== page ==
Justice Breyer Enters Birther Debate

Stephen Breyer got into talks of whether those born outside the U.S. can be president.


Chances are that if those who question President Obama’s American birth, like Donald Trump, get a case before the U.S. Supreme Court, there could be a lively and unpredictable debate. At a House Appropriations subcommittee hearing this month, Justice Stephen Breyer waded into the white-hot discussion of whether those born outside the 50 states can be president. His comments came when Bronx Rep. Jose Serrano, a Democrat and Puerto Rico native, asked if he could be president. “That still hasn’t been settled,” Serrano said. “Does the person get aggrieved [and sue] at the time I declare my candidacy, or do I have to be elected first?” Breyer took the bait. “Why would anyone be aggrieved if you were running for president? Wouldn’t they be pleased?” he said before quoting the Constitution: “It says no person except a natural-born citizen. Well?” Serrano chimed in, “I’m a natural born citizen.” Breyer: “OK.” A gleeful Serrano: “I can’t believe we just had a Supreme Court decision.” A vague Breyer: “Well, you said you are a natural-born citizen.” Serrano said, “Well that’s what I believe I am,” before assuring the hearing room that he would not make a primary challenge to Obama in 2012.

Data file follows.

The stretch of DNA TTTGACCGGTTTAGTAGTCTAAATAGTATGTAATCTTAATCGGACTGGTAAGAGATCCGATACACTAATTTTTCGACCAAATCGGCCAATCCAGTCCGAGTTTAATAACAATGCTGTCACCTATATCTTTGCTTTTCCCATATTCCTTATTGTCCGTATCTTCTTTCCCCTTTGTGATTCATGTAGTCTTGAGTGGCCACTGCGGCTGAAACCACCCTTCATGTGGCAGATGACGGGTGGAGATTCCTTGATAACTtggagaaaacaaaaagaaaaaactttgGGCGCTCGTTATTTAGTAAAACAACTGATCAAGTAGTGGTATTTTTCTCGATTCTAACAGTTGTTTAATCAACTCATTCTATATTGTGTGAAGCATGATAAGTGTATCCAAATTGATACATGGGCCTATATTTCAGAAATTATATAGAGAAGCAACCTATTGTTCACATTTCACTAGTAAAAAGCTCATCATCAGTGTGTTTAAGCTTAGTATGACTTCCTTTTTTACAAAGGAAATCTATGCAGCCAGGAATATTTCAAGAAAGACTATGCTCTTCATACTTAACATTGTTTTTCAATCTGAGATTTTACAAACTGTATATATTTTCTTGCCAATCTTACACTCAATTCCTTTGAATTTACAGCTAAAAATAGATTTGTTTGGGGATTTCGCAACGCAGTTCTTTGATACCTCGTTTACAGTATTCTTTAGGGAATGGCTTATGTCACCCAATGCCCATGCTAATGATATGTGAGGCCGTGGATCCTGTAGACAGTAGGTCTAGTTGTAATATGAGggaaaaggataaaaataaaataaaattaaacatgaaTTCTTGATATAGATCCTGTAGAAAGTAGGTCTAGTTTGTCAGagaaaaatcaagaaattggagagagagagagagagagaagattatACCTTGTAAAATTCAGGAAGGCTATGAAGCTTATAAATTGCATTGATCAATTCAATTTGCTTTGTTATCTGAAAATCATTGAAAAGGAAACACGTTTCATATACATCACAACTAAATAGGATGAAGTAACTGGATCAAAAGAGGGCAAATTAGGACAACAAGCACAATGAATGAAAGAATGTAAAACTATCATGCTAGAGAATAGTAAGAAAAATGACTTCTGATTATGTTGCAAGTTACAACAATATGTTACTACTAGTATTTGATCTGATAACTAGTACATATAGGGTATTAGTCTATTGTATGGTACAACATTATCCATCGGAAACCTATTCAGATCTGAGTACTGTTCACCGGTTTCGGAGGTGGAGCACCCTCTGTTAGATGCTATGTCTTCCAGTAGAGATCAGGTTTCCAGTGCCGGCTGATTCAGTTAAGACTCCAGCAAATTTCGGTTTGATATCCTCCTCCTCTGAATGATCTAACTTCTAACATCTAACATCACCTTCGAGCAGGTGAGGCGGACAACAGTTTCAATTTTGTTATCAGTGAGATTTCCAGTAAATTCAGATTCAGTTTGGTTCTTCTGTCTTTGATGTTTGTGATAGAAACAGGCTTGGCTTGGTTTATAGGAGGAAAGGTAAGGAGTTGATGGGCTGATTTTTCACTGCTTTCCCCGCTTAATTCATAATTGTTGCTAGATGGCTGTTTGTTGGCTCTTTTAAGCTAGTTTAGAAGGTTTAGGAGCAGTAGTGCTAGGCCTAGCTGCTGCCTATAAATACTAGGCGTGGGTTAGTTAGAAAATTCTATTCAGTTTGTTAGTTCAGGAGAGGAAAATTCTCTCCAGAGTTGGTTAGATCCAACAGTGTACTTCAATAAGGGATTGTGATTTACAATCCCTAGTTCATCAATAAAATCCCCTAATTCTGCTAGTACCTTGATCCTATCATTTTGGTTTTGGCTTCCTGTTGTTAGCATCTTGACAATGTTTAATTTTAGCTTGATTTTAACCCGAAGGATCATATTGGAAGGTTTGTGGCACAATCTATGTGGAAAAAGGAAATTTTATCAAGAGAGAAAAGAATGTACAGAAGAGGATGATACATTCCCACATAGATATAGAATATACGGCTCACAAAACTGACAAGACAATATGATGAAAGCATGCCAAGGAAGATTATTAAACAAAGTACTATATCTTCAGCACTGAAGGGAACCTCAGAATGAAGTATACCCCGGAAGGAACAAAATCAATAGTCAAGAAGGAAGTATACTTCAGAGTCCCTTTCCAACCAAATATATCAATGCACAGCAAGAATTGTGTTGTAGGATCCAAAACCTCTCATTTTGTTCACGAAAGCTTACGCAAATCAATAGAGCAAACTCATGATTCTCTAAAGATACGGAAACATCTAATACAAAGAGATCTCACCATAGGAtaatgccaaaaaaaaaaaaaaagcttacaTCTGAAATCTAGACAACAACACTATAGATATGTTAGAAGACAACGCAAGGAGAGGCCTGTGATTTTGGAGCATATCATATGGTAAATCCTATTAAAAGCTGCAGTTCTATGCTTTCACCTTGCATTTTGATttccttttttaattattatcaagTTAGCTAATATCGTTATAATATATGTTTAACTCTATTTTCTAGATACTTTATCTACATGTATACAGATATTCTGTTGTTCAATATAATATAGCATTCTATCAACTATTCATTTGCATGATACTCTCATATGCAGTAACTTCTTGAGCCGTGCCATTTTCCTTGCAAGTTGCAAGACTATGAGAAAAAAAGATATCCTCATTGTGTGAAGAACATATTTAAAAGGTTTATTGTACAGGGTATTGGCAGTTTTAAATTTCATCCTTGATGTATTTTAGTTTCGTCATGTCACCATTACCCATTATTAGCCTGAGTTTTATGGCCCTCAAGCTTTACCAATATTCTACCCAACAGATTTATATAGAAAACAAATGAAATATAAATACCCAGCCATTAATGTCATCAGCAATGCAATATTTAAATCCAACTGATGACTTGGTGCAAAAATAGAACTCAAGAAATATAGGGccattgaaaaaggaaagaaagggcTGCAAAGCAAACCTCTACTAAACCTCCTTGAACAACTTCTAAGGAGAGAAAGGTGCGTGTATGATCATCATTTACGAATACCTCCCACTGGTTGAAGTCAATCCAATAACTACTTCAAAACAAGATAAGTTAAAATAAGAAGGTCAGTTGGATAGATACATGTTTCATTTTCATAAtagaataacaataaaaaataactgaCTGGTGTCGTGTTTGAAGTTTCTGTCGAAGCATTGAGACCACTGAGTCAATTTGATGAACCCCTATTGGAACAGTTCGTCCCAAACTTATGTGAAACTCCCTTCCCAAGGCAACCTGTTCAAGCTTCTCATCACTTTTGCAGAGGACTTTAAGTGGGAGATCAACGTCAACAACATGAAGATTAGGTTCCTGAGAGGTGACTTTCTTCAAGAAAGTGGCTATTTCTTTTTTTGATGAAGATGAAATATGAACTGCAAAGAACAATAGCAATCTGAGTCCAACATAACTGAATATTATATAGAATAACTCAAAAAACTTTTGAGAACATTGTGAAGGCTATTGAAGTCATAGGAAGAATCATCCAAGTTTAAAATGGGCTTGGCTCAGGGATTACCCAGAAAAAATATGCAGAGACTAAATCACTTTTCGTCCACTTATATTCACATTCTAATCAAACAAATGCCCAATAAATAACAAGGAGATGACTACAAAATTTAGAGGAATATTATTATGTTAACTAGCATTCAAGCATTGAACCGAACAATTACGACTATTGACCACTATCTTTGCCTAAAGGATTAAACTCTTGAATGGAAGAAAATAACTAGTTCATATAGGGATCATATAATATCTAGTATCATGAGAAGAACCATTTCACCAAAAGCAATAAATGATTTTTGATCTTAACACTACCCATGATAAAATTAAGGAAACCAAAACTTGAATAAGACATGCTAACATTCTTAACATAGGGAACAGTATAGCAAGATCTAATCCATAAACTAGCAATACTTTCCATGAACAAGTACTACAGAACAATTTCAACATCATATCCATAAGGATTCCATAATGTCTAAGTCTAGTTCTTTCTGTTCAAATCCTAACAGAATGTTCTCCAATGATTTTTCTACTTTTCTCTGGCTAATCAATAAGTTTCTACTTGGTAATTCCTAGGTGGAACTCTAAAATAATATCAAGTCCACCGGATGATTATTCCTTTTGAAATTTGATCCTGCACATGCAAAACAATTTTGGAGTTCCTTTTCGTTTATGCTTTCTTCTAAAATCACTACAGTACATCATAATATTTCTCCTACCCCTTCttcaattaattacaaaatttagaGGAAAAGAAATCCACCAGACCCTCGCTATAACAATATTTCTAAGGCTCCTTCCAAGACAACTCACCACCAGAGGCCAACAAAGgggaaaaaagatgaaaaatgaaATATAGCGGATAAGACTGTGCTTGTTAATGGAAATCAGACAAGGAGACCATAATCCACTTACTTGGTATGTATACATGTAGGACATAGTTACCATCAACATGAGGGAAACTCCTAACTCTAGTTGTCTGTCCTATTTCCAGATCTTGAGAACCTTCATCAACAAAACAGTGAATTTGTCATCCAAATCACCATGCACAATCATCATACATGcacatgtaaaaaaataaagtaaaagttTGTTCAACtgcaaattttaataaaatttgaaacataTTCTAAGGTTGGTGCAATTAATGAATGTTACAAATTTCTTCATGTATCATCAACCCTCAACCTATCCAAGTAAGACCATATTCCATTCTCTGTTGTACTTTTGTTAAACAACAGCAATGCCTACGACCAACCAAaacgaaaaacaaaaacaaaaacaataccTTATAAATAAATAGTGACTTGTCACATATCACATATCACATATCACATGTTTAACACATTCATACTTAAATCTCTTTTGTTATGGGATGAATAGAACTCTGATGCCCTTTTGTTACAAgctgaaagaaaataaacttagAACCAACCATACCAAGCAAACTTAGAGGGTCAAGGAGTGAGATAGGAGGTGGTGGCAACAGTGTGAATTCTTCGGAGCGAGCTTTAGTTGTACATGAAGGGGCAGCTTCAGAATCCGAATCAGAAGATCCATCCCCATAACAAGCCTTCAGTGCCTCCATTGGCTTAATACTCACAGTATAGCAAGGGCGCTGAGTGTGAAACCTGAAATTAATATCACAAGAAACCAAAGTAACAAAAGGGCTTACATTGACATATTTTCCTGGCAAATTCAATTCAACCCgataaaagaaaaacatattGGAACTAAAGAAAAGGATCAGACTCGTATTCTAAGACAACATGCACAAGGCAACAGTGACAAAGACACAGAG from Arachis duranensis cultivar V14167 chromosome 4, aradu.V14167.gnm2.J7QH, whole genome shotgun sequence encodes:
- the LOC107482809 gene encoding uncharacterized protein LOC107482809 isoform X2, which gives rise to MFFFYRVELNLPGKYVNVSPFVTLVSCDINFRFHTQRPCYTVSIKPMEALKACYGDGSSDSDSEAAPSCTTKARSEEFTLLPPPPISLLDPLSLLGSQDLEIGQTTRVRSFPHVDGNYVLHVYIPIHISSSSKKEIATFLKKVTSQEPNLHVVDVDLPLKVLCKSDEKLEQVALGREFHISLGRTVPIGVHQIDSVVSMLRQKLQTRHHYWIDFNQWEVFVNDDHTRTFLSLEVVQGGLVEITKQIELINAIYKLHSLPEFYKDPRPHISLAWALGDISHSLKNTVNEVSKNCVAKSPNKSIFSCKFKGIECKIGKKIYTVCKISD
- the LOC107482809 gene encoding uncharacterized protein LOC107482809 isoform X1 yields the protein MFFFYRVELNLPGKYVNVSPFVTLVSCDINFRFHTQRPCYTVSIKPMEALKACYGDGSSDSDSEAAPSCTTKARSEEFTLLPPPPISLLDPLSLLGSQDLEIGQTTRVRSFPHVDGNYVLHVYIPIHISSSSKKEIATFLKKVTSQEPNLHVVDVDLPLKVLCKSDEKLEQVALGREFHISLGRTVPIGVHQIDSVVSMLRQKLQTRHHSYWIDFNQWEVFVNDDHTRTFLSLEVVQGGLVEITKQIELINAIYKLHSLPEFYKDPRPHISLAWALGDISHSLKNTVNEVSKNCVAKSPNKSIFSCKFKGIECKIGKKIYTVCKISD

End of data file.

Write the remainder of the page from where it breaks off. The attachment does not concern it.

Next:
• Check out a roundup of political cartoons on the 2012 GOP candidates.
  • Vote now: Is Trump serious about running for president?
  • Get the latest Washington news delivered to your inbox.